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In this paper, I would like to present Aristotle’s attitude to sense-perception. I will refer to this attitude as “perceptual optimism”. Perceptual optimism is, very briefly, the position that the senses give us full access to reality as it is. Perceptual optimism entails perceptual realism, the view that there is a reality out there which is accessible to our senses in some way or other, and the belief that our senses are veridical at least to some extent, but it is more comprehensive than that. For instance, a perceptual optimist does not admit such things as qualities which are perceptible in principle but not by us or bodies too small to be perceptible. In this paper I argue that Aristotle is a perceptual optimist, since he believes that reality, at least in the sublunary sphere, is indeed fully accessible to our senses. In the first and largest part of this paper, I will show, in seven distinct theses, what Aristotle’s perceptual optimism entails. In the second and shorter part, I will put Aristotle’s position in a wider context of his epistemology and show why it was important for him to be a perceptual optimist.
9. Croatian Journal of Philosophy: Volume > 19 > Issue: 3
Marko Delić Burge on Mental Causation
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The article discusses Tyler Burge’s views concerning the debate about the causal efficacy of mental properties, as found in his article “Mind-Body Causation and Explanatory Practice.” Burge argues that a proper understanding of kind-individuation and causal explanation in science gives strong prima facie reasons for believing that mental and physical properties are not mutually exclusive. He does so by analysing the strength of two metaphysical theses which standardly underlie the debate—token physicalism and the “Completeness of physics.” I present his analysis and argue that without an account of mental causation, his analysis does not support the conclusion that mental and physical properties are not mutually exclusive. Also, I question the methodological adequacy of Burge’s analysis for scientific practice.
10. Croatian Journal of Philosophy: Volume > 19 > Issue: 3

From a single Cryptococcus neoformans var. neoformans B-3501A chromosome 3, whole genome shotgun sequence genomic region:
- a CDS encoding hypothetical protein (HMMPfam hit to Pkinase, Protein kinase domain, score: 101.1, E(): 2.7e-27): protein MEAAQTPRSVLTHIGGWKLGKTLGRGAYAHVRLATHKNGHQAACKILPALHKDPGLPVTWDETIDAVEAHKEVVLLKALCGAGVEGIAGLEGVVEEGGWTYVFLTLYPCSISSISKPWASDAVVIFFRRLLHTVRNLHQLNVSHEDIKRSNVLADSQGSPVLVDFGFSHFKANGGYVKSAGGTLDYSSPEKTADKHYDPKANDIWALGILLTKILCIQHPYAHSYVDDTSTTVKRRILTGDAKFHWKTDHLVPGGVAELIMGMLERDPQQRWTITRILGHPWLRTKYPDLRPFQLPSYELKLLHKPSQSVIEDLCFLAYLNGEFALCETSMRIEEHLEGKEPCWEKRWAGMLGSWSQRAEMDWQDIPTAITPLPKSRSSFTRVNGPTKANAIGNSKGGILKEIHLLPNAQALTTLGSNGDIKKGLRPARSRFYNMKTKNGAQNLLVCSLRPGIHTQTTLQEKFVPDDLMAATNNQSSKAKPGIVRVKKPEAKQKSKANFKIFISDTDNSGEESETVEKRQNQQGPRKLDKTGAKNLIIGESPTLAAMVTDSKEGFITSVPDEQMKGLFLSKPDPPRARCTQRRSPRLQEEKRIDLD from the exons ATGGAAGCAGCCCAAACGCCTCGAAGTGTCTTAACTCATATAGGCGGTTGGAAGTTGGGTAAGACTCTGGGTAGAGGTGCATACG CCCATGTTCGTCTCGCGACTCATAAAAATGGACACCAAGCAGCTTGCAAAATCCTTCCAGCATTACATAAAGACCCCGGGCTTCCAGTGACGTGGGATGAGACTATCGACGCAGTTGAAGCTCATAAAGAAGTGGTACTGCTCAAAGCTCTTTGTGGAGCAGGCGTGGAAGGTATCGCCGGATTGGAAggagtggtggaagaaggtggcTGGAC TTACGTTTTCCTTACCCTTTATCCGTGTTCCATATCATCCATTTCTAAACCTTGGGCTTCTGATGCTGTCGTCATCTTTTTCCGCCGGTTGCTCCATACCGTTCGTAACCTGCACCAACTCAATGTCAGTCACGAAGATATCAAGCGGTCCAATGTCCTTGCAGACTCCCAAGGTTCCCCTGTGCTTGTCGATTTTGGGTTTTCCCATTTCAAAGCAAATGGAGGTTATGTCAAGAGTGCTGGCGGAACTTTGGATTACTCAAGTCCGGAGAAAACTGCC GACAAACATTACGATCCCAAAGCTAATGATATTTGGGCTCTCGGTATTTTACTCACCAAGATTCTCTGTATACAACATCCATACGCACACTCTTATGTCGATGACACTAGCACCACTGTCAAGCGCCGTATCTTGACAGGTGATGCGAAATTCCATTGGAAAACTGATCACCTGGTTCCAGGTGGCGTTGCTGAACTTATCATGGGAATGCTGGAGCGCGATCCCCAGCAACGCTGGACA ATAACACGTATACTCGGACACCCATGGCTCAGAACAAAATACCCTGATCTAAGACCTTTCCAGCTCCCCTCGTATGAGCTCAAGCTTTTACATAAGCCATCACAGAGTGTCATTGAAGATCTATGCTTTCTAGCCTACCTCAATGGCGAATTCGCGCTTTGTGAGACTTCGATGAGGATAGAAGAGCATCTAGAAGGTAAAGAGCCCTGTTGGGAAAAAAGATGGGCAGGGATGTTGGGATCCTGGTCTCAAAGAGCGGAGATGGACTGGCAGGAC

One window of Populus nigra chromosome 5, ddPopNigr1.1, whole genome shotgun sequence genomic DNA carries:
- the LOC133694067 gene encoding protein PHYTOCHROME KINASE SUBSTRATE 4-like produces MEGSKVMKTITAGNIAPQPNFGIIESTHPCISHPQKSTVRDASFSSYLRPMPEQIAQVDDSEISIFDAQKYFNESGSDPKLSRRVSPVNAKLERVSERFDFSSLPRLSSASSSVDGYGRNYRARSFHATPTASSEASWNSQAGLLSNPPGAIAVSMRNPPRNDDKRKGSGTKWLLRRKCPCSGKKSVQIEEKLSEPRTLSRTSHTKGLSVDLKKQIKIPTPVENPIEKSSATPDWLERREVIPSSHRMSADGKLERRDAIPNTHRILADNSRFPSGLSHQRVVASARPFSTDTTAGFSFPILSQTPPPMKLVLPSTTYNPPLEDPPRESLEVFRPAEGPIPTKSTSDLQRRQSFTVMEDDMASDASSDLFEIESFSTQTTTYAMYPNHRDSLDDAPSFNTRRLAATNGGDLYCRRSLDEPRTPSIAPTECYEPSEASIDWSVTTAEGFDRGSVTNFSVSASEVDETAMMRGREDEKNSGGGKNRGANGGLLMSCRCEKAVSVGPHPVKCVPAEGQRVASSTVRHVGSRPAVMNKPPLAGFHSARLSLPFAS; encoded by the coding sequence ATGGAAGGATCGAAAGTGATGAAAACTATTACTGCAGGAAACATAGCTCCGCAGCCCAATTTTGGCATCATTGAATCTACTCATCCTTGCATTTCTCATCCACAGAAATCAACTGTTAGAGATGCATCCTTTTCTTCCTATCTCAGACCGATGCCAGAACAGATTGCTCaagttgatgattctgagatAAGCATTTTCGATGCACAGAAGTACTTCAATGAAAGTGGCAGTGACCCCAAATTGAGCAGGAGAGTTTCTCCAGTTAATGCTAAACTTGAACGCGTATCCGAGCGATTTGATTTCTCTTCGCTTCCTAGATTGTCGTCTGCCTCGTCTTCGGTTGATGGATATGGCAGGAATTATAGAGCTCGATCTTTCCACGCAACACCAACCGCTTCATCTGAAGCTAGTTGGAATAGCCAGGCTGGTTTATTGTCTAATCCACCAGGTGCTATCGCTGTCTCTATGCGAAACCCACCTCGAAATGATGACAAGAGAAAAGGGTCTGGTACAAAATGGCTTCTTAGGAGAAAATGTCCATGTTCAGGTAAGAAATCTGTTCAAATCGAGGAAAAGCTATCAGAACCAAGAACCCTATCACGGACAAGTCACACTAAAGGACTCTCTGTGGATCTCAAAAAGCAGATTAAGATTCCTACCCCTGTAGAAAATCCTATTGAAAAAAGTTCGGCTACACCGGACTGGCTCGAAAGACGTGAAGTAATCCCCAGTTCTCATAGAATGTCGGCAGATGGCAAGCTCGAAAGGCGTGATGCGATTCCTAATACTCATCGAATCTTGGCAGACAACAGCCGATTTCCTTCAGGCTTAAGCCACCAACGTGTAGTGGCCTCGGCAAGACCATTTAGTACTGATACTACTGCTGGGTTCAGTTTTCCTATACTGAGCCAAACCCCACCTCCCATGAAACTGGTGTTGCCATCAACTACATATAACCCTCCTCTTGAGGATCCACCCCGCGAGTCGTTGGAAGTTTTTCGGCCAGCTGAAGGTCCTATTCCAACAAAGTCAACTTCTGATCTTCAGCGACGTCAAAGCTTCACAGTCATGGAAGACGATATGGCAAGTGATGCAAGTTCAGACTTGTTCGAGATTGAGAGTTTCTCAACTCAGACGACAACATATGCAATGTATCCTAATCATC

Luka Boršić, Ivana Skuhala Karasman Heda Festini’s Contribution in the Research of Croatian Philosophical Heritage
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In this text we offer an overview of Festini’s works on history of Croatian philosophy. The article is divided in five parts in which we discuss Festini’s attitude towards Croatian Renaissance philosophers, eighteenth and nineteenth century Croatian philosophers, and two philosophers from the twentieth century (Vladimir Filipović and Marija Brida). Majority of Festini’s texts were published in the journal Prilozi za istraživanje hrvatske filozofske baštine.
11. Croatian Journal of Philosophy: Volume > 19 > Issue: 3
Nenad Miščević Constructing a Happy City-State: In Memoriam Heda Festini
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The paper honors Heda Festini; it’s first part contains author’s personal memories of Heda. The central part of the paper addresses a favorite author of Heda Festini, Franjo Petrić, and his Utopia The Happy City-State. It then places the utopian construction on the map of contemporary understanding of political theorizing. Utopias, like the one due to Petrić, result from thought-experimenting; in contrast to purely epistemic thought-experiments they are geared to “guidance”, as Petrić puts it, namely advice giving and persuading. Political thought-experimenting can be understood to a large extent as work in ideal theorizing; a matter little noticed in the literature. Classical cases cover “ideal theory” in the sense of given, non-temporal arrangement; “ideal” either in a very limited sense of strict compliance (Rawls), or in a wider sense of normatively marked properties, not instantiated in actual political reality. Platonic tradition belongs to a third genus, “ideal” in the sense of recommended end-state; Utopias add to this theoretical quality the dimension of “guidance”, so that they are motivational, time-related ideal theories. The paper depicts these relations between thought-experimenting as a wider genus, and ideal theorizing as its prominent political-philosophical sub-species. The paper is thus a tribute to Heda Festini who helped me find my way to analytic theorizing, and help analytic philosophy to start serious institutional life in our native Croatia.
12. Croatian Journal of Philosophy: Volume > 19 > Issue: 3
Dušan Dožudić Identity between Semantics and Metaphysics